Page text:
Rigging Team Efficiency
The most important thing for an efficient rigging team is Communication!!
Using radios and communicating the important information quickly can prevent disaster and make the rig smoother.
Always remember: If you see something that might be unsafe for people or equipment, YELL STOP. Even if you aren't sure if its unsafe, its better to stop things to confirm.
Do not say whoa, hey, ope or anything except Stop.
Riggers use “Jazz hands” to illustrate that it is clear to take weight. The down-rigger should first put their hands out, which is a way of asking the up-riggers at that point to put their hands out. When the down-rigger sees both sets of hands, they know that it is clear.
Using verbals to give the point to the down-rigger allows for cross-communication and the down-rigger could misunderstand which point is okay to take weight on.
Something to remember when unable to use radios is that from 80 feet away, “onstage” and “offstage” sound the same. We should use hand signals for these directions whenever possible.
If you tie on a point, that point is your responsibility. If you walk away from it before it is called done, you must keep one eye on it (or ask another down-rigger to) and come back to make sure it is clear. Otherwise, there is a risk of someone putting weight on it before the up-riggers are ready.
There may a legitimate reason that the down-rigger insists on a point needing to be done first. Usually, because the show needs it right away. There may also be a legitimate reason that the up-rigger says not to do that point next. This is why communication via radio is so important; sometimes the important information is complex and we need to be on the same page.
There are also times where you need an up-rigger to move beams to get to a specific point next rather than where he is at. This is okay here and there, but it needn’t be a constant run around the grid; traversing the grid is very time consuming.
Don’t let carabiners swing.
Check your shackle pins before you send the point up.
When letting in points, up-riggers should pause for the two-seconds it takes to unhook the motor, before dropping the rest of the steel. It’s a small courtesy that we can all agree to.
When checking a bridle point, make sure you are looking up at the hook as you take weight so you see how it moves. If you are looking at the mark on floor and dragging the chain to it, you are checking nothing.
It is a good idea for the down-rigger to have their own laser to check points in the arena. A down-rigger should always have their own laser in the theater.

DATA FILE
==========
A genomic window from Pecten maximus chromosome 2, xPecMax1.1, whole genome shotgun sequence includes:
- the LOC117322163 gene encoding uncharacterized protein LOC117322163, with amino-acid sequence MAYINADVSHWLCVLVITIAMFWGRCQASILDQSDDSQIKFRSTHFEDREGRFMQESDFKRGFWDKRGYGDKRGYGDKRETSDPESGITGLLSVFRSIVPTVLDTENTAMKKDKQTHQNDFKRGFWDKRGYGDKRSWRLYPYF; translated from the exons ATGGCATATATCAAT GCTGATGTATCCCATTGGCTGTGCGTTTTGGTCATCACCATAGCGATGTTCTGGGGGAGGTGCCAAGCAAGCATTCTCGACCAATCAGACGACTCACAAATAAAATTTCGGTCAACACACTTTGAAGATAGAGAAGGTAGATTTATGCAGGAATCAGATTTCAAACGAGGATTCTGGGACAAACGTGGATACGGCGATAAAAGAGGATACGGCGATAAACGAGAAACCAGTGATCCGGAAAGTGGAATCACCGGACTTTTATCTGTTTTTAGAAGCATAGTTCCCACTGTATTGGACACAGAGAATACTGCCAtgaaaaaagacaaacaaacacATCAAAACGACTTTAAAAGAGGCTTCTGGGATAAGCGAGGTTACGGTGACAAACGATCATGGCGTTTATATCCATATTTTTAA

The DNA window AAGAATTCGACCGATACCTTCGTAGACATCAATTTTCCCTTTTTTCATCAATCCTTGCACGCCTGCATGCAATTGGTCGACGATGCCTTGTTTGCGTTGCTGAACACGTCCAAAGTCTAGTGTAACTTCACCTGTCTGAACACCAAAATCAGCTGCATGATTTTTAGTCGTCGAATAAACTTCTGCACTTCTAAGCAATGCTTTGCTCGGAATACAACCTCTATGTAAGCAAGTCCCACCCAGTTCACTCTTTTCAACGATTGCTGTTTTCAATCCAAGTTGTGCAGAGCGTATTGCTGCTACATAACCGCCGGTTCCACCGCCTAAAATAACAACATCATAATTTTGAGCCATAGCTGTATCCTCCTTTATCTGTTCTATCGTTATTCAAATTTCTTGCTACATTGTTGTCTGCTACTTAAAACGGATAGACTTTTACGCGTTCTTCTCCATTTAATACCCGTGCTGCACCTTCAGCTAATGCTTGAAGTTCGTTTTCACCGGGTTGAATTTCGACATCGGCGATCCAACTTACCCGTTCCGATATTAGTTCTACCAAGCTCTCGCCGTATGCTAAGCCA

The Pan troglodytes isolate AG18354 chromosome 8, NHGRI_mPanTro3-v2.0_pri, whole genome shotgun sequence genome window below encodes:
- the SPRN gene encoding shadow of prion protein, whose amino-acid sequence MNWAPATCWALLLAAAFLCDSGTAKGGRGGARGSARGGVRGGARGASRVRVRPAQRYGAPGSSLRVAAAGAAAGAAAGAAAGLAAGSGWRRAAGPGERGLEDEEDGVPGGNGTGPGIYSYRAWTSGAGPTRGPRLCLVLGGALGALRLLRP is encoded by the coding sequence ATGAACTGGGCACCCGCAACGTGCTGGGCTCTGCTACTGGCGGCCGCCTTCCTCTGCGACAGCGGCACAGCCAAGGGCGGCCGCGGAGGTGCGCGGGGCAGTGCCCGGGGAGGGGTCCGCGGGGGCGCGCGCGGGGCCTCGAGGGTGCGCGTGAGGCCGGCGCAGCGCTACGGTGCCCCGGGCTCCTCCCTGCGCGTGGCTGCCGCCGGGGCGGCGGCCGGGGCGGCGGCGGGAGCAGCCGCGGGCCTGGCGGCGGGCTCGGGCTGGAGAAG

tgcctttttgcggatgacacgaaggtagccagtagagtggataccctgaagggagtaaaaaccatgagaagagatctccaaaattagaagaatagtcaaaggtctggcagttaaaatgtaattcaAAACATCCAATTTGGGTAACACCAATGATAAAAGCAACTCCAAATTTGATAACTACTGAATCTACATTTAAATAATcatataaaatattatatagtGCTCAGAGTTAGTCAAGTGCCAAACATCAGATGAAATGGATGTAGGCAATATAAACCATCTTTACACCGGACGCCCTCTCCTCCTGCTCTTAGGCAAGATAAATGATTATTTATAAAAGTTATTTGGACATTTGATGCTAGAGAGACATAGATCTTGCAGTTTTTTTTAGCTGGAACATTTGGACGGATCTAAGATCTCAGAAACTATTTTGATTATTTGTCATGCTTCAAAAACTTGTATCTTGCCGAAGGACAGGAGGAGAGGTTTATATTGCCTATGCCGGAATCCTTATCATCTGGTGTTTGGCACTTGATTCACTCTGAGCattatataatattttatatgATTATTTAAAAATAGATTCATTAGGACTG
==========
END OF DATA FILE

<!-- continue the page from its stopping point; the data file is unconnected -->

In the theater, you are using the laser to indicate the exact spot where the rope should come through the subway grid. This will make the point location automatically accurate.
In the arena, when taking weight on a bridle, put your laser where the hook lands when it has weight on it. Then you can compare that to the desired point location.
Before sending up a point, make sure to look up. Look at the beam for obstacles.
Check to see if the hockey net will be in the way and whether one rigger needs to throw his rope over it.
Generally, we tend to pull points working from upstage to down. This is dependent on the show rigger, but this is the usual course. Help each other remember to be both building points and sending them in that order.
The house has gotten better about getting the stage square and center, but help the head rigger remember to check that before we start sending up points that may be marked on it.
Beams have certain weight capacities. The further you get from a knuckle (where the beams meet), the lower the capacity. Just keep an eye out for situations in which the show intends to hang a lot of points on a single beam, especially when many of them will end up in the middle of the beam.
When helping copy mirrored points on the floor:
Make sure you have the correct mirrored point.
If you get it wrong, that point math will be way off.
Make sure you draw the bridle symbol facing the way the bridle will hang.
[Make sure you build and set the point facing the correct way as well.]
When an up-rigger falls and is hanging by their harness, they are at risk of Suspension Trauma, which can be fatal. It is up to the other riggers to get that up-rigger safely to the ground. We all have roles to play in this --
Down-riggers need to:
- Clear the area (if not clear the entire floor)
Notify the steward
Obtain the rescue gear and bring it to the area
Tie the rescue pulley on a rope for the up-riggers to bring up
Run the rope (pull to unlock the pulley and then slowly lower in the victim to the floor
Ensure the safe landing of the victim and keep them calm and safe until the paramedics arrive
Up-riggers need to:
Send a rope in for the pulley
Keep the person calm and focused if they are conscious (make sure they don't insist on rescuing themselves, that way we don't make a dangerous situation worse)
Attach the sling around the beam and make sure the rescue rope goes to the floor without foul
Attach the pulley hook to the BACK ring of the victim's harness
Once it is CERTAIN that the rescue pulley has the victim's full weight, detach the victim's lanyard from the lifeline
Monitor the lowering process and communicate with the down-riggers
Please watch this short video on the operation of rescue equipment.: